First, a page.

We’ve all heard of the ‘Sandwich Generation’ but we might take it one step further and call it the ‘Dagwood Generation’. When you are squeezed between aging parents, children and then add grandchildren to the mix, you might feel like you are getting lost among the layers of needy family members. Are there times when you just want to escape to Tahiti and leave it all behind? You know you do….but we are all grateful to have our parents still alive and love those grandchildren…so we make ourselves available to all and put our future plans and travels on hold for a while.
However, we need to take time for ourselves, get away from all the drama and come back refreshed and ready for the next crisis. I am lucky to have a very supportive sister who shares helping with our parents’ issues. She, however, bears the brunt of the burden as she lives only 10 minutes away and we are located an hour from their house. We try to make it into town at least once a week to take mom out shopping or get them to an appointment but Patty is on call if there is an urgent need to drop everything and get over there.
A little background with our parents’ situation…mom and dad are in their mid-eighties with dad suffering from vascular dementia. We suppose he’s beyond the early stages of this disease as sometimes he mistakes my mother with his sister, who passed away last year at the age of 93. Last week my sister and mom walked into the doctor’s office with him and he announced he was being escorted by his two sisters!
This is a man who did not graduate from high school, joined the army during WW II, and went to TV repair school upon his return, working on the first television sets to be sold. Several years later he found himself getting his high school diploma, bachelor’s degree and on to his master’s degree when he was in his fifties. He is an inspiration to me as I also finished college late in life, which was, what I consider, one of my life’s major accomplishments. Now, he cannot keep his bank account straight and, when asked how old he is, might say 56, instead of 86. This sometimes causes problems in the bedroom as he thinks he is still sexually active which mom nips in the bud, so to speak.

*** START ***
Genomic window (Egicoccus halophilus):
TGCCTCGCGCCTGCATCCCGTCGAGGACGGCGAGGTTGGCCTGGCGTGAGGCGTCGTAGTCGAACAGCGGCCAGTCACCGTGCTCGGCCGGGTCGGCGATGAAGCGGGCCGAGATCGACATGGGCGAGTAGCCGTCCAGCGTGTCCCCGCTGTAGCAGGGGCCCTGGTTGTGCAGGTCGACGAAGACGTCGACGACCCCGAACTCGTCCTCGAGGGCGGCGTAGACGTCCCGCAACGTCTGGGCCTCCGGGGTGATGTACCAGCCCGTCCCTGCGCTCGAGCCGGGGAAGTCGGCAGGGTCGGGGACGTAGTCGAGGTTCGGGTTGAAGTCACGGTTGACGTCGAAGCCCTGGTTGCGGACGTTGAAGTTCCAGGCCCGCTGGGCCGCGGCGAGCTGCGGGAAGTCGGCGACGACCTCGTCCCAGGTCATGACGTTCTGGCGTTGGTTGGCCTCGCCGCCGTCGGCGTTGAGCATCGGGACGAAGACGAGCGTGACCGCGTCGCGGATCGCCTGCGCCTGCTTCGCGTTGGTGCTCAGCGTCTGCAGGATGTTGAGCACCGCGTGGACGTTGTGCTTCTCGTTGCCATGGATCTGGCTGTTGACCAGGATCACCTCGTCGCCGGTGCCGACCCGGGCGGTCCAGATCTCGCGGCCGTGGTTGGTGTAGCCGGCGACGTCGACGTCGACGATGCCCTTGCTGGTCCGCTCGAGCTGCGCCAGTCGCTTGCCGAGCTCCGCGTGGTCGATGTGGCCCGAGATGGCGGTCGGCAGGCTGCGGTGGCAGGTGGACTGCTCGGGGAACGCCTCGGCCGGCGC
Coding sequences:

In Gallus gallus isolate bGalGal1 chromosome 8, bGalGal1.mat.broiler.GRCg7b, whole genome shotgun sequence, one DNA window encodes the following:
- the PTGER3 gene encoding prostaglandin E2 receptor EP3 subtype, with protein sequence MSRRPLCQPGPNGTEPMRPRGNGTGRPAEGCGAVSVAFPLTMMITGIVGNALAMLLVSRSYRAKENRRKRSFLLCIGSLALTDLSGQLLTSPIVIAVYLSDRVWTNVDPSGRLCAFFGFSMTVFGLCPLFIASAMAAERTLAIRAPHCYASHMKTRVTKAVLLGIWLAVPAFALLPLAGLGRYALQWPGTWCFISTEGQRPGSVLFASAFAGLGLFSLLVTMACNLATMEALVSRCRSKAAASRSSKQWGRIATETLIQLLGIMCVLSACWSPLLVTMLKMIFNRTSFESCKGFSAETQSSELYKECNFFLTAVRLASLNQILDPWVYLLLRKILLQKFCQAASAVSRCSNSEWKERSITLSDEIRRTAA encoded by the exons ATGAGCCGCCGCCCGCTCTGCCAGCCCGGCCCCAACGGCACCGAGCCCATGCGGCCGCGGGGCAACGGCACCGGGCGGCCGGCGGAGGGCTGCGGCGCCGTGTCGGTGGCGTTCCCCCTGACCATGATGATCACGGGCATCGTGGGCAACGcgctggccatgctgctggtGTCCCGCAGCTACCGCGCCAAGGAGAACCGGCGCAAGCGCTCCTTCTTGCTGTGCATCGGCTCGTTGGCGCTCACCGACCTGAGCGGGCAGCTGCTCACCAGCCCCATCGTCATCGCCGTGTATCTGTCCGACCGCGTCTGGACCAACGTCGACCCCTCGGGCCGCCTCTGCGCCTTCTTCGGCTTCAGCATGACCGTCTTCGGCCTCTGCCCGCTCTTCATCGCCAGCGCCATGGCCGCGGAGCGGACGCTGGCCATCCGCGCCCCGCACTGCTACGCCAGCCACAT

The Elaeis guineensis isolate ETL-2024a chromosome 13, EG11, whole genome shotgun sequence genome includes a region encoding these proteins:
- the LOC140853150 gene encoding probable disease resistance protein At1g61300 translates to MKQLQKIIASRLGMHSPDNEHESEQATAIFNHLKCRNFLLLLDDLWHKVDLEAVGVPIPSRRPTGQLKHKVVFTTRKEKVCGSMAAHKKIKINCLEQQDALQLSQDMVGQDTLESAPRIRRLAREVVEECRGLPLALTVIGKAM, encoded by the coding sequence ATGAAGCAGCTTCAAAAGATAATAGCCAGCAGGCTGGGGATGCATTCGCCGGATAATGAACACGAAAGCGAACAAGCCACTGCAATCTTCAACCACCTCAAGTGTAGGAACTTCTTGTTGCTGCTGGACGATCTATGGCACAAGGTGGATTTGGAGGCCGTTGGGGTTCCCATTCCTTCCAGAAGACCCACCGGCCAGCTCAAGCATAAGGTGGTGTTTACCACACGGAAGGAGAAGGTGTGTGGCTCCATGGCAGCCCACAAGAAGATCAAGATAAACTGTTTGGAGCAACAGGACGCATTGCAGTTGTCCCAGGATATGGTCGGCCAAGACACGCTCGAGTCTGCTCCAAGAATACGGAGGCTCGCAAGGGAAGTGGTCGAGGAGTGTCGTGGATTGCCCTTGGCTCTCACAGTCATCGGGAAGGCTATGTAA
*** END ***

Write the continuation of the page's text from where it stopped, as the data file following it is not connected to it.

Next week my mom, sister and I will visit an attorney’s practice which specializes in elder issues. We met with them before mom’s open heart surgery last summer to obtain a Power of Attorney in case she was incapacitated by the procedure. Unfortunately, we could not get one on dad as the attorney questioned his ability to decide matters for himself. We were impressed with their firm and are now returning for a lengthy visit to figure out the next steps. They suggested we do not bring dad as he may be confused by the whole episode. Lately he has been ranted to mom that the three of us are just waiting for him to die so we can get his money. Five years ago he would have blanched at the idea of making such a claim and we have to realize that he is not in his right mind. However, it is difficult for mom to let such comments slip by without a retort. The one thing I learned while studying aging issues was to never, ever, argue with someone dealing with dementia.
I’ll continue to update our progress through this journey with our parents and will appreciate any and all comments and advice. We hope this blog will help others going through this painful search.